JEREMY DENK Piano Recital
International Piano Festival Singapore
Victoria Concert Hall
9 June 2018)
This review was published in The Straits Times on 11 June 2018 with the title "Variations take centrestage".
On the Singapore International Piano Festival's third evening, American pianist Jeremy Denk presented a recital centred on the theme of variations. Although he dropped Brahms' Schumann Variations at the eleventh hour, its replacement, Mozart's Rondo in A minor (K.511) also had the feel of variations taking place.
In his preamble, Denk explained that all the works had a sense of circularity and the idea of returning in common. Thus the sad, desolate theme of the Mozart doing its rounds had an added resonance. Utter clarity and crystalline sonorities characterised this masterpiece of private and intimate tragedy.
Even if the music ventured off at a tangent on some metaphysical journey, it always returned home to a familiar, and almost comfortable, feeling of bleakness. Denk's elegant and perfectly conceived reading did this slowly pulsing and gently throbbing movement full justice.
Classicism transitioned to romanticism for Beethoven's Sonata No.30 in E major (Op.109), a late work that exhibited extremes of dynamics and quasi-improvisational episodes in between. The first two movements contrasted dreamy sentimentality with violent flailings, trenchantly brought out by Denk before settling into the final movement's Theme and Variations.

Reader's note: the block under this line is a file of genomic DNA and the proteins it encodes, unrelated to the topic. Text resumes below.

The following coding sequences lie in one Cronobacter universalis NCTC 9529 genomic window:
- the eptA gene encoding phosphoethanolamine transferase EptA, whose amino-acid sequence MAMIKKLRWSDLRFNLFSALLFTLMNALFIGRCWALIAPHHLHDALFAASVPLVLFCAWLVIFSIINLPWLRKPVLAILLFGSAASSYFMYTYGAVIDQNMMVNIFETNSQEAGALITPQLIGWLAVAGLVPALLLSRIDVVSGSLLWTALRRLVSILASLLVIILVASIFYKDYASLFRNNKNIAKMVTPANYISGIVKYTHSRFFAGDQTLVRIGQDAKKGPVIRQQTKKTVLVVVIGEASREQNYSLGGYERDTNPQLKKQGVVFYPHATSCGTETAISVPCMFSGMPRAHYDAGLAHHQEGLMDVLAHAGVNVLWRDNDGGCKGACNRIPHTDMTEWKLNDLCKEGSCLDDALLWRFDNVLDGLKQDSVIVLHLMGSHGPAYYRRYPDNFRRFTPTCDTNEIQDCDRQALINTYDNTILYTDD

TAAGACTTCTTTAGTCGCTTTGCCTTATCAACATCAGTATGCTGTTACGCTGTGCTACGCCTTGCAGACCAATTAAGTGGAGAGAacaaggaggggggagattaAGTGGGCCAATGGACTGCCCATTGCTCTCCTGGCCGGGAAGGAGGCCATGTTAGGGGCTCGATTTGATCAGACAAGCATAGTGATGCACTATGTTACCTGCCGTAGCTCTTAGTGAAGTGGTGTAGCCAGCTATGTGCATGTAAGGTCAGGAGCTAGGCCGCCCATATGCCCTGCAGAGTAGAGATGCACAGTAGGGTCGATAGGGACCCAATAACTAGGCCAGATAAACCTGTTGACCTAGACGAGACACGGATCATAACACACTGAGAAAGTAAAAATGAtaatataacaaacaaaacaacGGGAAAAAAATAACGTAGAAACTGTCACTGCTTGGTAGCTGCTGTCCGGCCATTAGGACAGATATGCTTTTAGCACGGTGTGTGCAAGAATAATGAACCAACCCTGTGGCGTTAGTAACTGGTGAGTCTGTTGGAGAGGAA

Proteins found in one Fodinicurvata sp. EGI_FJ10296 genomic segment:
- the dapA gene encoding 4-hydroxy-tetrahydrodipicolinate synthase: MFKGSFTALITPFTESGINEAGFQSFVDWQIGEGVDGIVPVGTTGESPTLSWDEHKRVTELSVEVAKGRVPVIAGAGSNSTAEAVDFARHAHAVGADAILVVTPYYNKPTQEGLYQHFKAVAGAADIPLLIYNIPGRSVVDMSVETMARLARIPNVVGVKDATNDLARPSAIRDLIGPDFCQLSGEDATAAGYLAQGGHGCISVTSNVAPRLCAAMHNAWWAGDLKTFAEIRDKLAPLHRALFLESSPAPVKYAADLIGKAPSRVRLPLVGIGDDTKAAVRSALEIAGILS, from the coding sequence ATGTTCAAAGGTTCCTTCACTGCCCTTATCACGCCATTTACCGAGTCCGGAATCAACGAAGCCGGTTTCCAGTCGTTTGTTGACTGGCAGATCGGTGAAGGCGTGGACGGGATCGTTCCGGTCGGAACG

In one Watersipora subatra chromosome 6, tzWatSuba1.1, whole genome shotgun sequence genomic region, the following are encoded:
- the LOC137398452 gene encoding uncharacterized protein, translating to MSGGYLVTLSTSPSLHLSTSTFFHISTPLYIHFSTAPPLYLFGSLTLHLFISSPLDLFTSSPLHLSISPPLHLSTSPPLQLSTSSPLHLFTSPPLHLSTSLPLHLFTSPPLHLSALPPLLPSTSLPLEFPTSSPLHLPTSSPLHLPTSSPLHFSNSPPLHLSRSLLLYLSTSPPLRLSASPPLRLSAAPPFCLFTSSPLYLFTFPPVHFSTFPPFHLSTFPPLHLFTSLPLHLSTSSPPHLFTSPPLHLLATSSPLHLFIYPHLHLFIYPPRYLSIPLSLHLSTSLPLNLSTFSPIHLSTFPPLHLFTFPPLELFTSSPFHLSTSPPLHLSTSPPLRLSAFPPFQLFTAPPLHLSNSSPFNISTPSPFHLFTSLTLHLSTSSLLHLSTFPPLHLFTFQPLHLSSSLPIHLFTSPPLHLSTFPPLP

The serene theme, a lovely chorale in E major, went through myriad transformation - including some almost jazzy asides - before arriving back at that rock of reassuring stability. This schema writ large would return in the second half, in the form of J.S.Bach's Goldberg Variations.
This Magnum Opus of the keyboard repertoire, once considered arcane and nigh unplayable, has never been more popular among audiences than the present. An Aria in G major is subjected to 30 variations, every third one being a canon, in what is the mathematician-musician's dream.
Even the variations are not true variations of the Aria in the usual sense, but built upon the sequence of bass notes on the left hand. Instead of a strait-jacket, this offered an independence of compositional thought which Bach fully exploited. So did Denk, who offered a nuanced and often brilliant performance that had not a dull moment.
His breezy reading clocked in one minute short of an hour. This was achieved by playing the Aria in a goodly pace, no protractedness for its own sake, and judiciously omitting repeats for many variations. Each half of 15 variations were perfectly balanced and poised.
Ornamentations were kept to the minimum, but he relished in the show-boating aspects of faster numbers, flaunting it like a consummate jazzman. Ultimately the respect shown to the slower variations, particularly No.25 in G minor (known as the Black Pearl), sealed the deal, leading back to the luminous Aria without further fuss or fancy.
There was a standing ovation, to which he reciprocated with another gem in G major, the slow movement from Mozart's Sonata Facile in C major (K.545). Closing with an uproarious improvisation on Wagner's Pilgrim's Chorus from Tannhäuser by 1940s stride pianist Donald Lambert, Denk brought down the house.